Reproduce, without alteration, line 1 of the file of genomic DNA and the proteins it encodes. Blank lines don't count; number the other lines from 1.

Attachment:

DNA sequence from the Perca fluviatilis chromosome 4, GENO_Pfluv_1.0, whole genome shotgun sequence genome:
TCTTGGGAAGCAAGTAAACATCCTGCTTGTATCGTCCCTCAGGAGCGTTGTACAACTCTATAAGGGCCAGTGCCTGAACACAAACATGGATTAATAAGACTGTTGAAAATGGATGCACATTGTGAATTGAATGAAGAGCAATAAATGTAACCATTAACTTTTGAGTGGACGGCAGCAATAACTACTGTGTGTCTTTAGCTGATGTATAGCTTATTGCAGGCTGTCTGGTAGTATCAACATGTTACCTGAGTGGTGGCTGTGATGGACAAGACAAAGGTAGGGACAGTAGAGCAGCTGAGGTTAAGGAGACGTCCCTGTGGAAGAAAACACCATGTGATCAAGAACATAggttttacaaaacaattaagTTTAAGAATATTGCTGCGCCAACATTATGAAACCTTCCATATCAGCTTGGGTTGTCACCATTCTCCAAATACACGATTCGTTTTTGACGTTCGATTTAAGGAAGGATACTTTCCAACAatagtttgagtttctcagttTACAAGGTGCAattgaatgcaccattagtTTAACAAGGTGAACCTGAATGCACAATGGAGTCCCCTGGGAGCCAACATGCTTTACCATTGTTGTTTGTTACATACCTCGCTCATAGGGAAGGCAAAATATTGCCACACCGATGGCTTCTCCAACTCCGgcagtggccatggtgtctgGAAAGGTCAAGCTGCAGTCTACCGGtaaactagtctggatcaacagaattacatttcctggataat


DNA sequence from the Perca fluviatilis chromosome 4, GENO_Pfluv_1.0, whole genome shotgun sequence genome: